Recommends it for: Those Concerned with the Future of Eurabia and the Occident More Generally
Camp of the Saints is quite a work.

It's a fantastical, distopian amorality tale written nearly 30 years ago that reads like it was ripped from today's headlines. It's a projected anticipation of the not-so-distant demographic and cultural suicide of a West that no longer cares or respects itself enough to persevere in a world that's a cold, dark place (in the sense described by Maximus in Gladiator).

I won't say the author got everything right. He didn't (and thank God for that).

But there is a
...more
James
How is this book not banned? The ultimate hot potato. Just try discussing this. Or even tell a friend what it's about. Are things awkward now? Probably. So points just for that. But it's really a shame this is so commonly misused in immigration debates. Really about invasion - an important distinction. Could be just as effective if it were about Martians since the mechanics behind the book are so good. Has this gritty base-level view that's hard to describe, with some folks being moronically ope ...more
Jennifer
This was recommended by one of my best grad school professors and is out of print. This was surprisingly not a page-turner, although the subject was rather fascinating, and I think it's because it was so French-centric. That and it was extremely verbose. The book was undeniably weird but more thought-provoking than most others. I did find myself wondering how I would react in that situation - whether I would stay or flee. But it's hard to imagine being in that situation when really this has kind ...more
Rick Condon
Excellent, thoughtful read. Perhaps the most politically incorrect book I've ever read. There is certainly room to challenge his conclusions but one must marvel over his prediction of events in the US today.
Leigh Verrill-Rhys
Prophetic, timely, a difficult book but compelling read. Fittingly finished reading this book today, 14 juillet, Bastille Day, but I wonder if the French revolutionaries of 1789 would be in The Village or on the beach.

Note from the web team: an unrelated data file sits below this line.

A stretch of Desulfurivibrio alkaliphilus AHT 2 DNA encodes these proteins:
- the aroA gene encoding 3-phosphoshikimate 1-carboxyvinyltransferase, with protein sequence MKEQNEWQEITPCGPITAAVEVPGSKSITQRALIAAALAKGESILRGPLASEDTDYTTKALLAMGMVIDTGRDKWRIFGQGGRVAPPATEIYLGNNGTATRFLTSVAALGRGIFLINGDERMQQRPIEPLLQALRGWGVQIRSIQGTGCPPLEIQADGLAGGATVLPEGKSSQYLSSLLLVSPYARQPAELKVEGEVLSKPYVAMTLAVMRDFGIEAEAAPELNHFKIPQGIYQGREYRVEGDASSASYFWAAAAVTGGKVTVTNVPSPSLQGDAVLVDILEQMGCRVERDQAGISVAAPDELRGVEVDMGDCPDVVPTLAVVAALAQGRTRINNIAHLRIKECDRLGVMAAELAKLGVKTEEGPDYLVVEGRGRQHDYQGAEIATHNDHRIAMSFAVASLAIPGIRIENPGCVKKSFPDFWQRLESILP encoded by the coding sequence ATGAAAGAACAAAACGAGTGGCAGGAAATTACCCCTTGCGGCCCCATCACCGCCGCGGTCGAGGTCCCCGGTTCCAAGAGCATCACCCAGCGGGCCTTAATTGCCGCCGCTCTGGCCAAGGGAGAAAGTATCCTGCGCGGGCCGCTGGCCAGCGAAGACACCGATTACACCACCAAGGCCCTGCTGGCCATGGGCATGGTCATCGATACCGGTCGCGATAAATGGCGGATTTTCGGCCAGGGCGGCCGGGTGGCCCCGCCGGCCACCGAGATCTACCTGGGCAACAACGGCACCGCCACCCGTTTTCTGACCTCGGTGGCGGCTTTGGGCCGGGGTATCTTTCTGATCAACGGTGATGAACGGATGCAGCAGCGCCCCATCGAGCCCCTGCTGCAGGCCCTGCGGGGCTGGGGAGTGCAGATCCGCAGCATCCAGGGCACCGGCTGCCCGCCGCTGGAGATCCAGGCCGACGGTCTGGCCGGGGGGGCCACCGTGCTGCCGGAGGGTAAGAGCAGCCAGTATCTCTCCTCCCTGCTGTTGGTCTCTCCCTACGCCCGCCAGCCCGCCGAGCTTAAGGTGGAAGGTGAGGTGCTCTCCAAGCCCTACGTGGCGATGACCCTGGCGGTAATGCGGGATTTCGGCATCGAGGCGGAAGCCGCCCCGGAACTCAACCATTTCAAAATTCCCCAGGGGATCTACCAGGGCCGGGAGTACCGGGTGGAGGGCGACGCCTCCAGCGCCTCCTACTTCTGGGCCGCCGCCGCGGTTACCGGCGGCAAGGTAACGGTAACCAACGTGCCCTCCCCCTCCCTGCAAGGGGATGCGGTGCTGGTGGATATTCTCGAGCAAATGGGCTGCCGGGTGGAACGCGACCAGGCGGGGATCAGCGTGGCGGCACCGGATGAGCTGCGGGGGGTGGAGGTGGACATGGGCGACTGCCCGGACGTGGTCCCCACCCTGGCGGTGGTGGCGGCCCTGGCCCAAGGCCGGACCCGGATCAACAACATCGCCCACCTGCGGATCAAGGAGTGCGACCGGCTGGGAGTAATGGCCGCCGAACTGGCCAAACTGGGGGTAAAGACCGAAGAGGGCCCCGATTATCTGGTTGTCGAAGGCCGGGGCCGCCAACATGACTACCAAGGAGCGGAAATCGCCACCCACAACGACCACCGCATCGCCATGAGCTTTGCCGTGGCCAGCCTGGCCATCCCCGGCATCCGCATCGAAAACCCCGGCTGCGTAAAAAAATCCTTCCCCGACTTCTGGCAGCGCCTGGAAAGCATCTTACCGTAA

Philippe Bernard
Le choc des civilisations, vu de manière allégorique et extraordinairement pessimiste par Jean Raspail. Tout a déjà été dit sur le livre, paru dans les 70's puis rééditer récemment, son côté prophétique, politiquement incorrect, etc. Il faut lire cet ouvrage surtout pour comprendre le point de vue de l'auteur, se mettre dans sa peau, ressentir son désarroi, sa frustration, sa douleur, sa rancoeur, son aigreur, car ces sentiments-là, viscéraux, sont partagés par plusieurs millions de personnes da ...more
Tony
The West won't be extinguished precisely this way, nor will it know when its days are over, for the demagogues and semi-literates who rule it will imagine its greatest days are still ahead even as the lights go out, but I suspect its demise won't be too far afield from what Raspail describes. Don't bother reading if you're offended by terms like "the West," you'll only be scandalized by a writer who apparently did not give one whit whether he maintained his good standing in the Acceptable Opinio ...more
LaHuppe
une fiction révélatrice de l'abandon actuel de conscience des populations autochtones de cette ancienne contrée appelée France : perte et dévoiement du message universaliste, primauté de l'effort de conscience antitotalitaire, ...
Vos enfants vivront la barbarie du nombre et de la quantité...
Bart
Horribly racist and I only bought it and read it because it is banned in some countries. It does though give good thoughts on what happens when massive immigration coincides with immigrants who do not want to assimilate and a civilization that has lost confidence in itself.
Jackie
I enjoyed this book's satire. It reminded me of Candide by Voltaire. It raised the question of the media being misused by individuals to push their own agendas on the minds of the public. It also makes a good point for immigration reform.
Janne
A little coarse and certainly not G rated but this book ought to scare the bejeebers out of you. It is about the social takeover of the the World by the 3rd world. Not for the squeemish.
Fred R
Nobody can rant like the French, but I would have preferred more effort to make this work as a novel, and not just a political tract.